"I still want to be your friend, Marley."

"You do?" she asked in genuine surprise. "I thought... with everything... with Grant and I... it'd be too much."

"Is it too much for me to ask you to be my friend now that I'm with Lorna?"

"No," Marley shook her head after a moment's thought. "But Lorna isn't Grant."

"That's a good thing," Jamie noted.

"You could really forgive me?"

"Can you forgive me?"

"Stop answering my questions with a question!"

"It's a small town, Marley. I'd rather be friends than awkward exes. Again. Especially considering you're dating my... Baby Daddy." Jamie winced. "Sorry. Lorna said it once, and I haven't been able to get the expression out of my head since."

"She's really gotten under you skin, hasn't she?"

"Yeah," he admitted reluctantly, eager to drop the subject.

"It's good to see you so happy, Jamie. It's good to see you... in love."

"Are you in love?" he asked, swallowing visible nausea before adding, "With Grant?"

"Would that bother you?"

"It's none of my business," he quoted her.

"You're Kirkland other father, of course it's your business. And you're my friend, remember? We just got all that newly straightened out?"

"Be careful, Marley. Please. I have to assume Grant's made some kind of deal with the devil in order to land himself a phenomenal woman like you. I admit, I'm a little scared to find out what that deal might have been."

Marley smiled. "I think that's the nicest thing you've ever said to me."

"I trust you. I trust that you've seen something worthwhile in Grant Harrison. Albeit something utterly and completely invisible to the rest of us." In response to the look on Marley face, Jamie prodded, "What? What did I say?"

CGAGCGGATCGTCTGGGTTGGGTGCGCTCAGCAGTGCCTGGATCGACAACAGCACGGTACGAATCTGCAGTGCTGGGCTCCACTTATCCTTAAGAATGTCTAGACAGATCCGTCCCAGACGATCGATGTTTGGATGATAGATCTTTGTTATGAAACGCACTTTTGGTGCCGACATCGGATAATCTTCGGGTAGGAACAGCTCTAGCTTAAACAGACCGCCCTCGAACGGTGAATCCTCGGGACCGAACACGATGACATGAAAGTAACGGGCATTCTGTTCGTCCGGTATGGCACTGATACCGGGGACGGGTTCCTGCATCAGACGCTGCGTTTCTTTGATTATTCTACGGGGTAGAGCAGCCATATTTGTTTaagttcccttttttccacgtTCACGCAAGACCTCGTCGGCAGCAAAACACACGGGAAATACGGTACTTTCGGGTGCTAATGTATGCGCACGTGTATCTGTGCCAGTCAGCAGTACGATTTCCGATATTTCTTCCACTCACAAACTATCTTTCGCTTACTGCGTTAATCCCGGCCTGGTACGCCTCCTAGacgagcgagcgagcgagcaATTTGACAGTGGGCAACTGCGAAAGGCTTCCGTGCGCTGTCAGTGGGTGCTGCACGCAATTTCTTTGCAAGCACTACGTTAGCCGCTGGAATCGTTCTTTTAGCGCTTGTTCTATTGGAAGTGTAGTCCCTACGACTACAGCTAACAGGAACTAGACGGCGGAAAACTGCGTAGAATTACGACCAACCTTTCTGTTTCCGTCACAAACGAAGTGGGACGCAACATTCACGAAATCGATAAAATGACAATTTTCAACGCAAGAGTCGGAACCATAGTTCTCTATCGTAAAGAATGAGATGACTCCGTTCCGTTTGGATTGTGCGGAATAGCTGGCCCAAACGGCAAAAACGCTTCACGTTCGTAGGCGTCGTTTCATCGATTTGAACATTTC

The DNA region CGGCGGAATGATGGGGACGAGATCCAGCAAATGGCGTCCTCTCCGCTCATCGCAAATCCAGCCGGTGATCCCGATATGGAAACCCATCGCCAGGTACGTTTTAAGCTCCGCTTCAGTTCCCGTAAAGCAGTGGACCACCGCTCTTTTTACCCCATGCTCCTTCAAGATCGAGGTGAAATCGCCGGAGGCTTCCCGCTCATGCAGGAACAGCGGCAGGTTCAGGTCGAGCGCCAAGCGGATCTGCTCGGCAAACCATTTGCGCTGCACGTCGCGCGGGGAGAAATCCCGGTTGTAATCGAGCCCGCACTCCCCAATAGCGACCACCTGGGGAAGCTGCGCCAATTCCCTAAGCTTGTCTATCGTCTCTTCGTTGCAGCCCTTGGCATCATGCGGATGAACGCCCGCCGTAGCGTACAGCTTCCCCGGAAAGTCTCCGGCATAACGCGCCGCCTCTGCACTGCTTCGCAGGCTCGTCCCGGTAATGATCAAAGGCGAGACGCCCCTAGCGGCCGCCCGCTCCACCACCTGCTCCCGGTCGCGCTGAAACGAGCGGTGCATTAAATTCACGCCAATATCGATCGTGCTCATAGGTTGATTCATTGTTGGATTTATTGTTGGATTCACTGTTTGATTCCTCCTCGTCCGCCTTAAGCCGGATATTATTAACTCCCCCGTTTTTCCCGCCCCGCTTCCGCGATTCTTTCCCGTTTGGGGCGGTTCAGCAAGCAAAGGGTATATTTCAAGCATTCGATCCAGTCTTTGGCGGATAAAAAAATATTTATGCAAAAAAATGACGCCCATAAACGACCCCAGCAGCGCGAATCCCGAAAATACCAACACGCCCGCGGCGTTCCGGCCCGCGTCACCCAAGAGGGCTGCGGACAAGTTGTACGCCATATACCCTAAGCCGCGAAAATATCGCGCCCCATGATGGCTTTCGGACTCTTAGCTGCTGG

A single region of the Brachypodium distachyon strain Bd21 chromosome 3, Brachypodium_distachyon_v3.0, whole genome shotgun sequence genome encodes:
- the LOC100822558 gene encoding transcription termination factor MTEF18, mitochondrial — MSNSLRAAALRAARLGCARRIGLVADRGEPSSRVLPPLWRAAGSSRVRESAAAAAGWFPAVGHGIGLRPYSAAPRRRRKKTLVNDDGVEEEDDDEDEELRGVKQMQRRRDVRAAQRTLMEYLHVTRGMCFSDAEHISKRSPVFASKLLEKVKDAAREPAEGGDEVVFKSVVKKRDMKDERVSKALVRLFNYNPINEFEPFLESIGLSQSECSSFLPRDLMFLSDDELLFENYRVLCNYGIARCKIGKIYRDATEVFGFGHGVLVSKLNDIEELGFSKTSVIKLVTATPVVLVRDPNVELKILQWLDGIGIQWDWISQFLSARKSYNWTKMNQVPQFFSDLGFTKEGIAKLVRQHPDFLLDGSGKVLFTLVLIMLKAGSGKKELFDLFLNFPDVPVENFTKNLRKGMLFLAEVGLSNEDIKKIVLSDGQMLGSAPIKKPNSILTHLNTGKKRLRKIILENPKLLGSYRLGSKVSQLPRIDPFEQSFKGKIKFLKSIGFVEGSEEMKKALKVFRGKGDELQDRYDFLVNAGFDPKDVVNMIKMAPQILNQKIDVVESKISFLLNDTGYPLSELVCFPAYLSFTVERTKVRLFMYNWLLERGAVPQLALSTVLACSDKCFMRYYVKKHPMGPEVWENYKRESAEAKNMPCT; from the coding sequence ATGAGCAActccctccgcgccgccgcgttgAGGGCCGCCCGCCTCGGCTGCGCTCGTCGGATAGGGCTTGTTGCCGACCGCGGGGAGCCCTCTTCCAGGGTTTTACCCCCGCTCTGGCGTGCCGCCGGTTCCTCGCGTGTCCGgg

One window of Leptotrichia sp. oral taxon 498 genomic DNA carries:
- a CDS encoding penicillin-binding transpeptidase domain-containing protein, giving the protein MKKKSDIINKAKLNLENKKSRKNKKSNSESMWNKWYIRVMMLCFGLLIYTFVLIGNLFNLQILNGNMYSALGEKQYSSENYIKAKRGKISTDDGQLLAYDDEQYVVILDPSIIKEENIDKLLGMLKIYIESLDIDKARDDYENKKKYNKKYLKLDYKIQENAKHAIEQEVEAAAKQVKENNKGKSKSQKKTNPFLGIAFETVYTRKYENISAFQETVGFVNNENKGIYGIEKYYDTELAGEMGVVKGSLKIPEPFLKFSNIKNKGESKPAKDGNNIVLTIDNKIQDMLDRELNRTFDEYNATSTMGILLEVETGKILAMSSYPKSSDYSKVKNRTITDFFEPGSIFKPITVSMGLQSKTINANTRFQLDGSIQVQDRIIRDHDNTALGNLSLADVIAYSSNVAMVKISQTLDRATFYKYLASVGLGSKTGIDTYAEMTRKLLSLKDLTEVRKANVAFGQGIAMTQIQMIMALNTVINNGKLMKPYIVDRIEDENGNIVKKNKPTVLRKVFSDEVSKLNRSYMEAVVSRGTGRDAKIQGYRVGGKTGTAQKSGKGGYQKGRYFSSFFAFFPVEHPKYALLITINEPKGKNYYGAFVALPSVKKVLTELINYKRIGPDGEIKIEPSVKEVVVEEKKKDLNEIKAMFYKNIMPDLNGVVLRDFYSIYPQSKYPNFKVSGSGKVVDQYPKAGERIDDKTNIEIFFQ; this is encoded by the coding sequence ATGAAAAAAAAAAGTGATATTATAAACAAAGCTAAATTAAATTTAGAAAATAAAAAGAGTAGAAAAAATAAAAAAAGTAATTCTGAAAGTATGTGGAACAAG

"Nothing. I just can't believe how easy this was. You and me, talking, laughing, just like old times. We're friends again. I didn't expect it."

"When you've been through as much together as we have," Jamie quietly pulled her into his arms, Marley instinctively relaxing into his familiar, comforting embrace with a relieved sigh. "It's impossible to just walk away."

"There you are, Jasmine," Grant said in some relief upon entering the library and finally unearthing the heretofore-missing child's hiding place. "Your mother and I were about to put out an APB." Turning, he called up the stairs, "It's alright, Lila, I've found her. Go on with what you were doing. Jasmine and I will just have ourselves a little chat."

"I don't want to bother you," she said politely, crawling out from the cavern beneath his antique oak desk. "Mama said you and she had some calls to make."

"A great many people bother me, kiddo. You, I am happy to say, are not one of them." Grant took a seat on a leather upholstered couch, patting the spot next to him, inviting Jasmine to hop on up. "Your mother can handle the calls by herself. There is a very unhappy man right now, being schooled in the difference between real and imitation maple flooring. She's got it under control. Now, if I may... Whatever Charlie said to you, I'm sure she's already sorry."

"Mama told you?"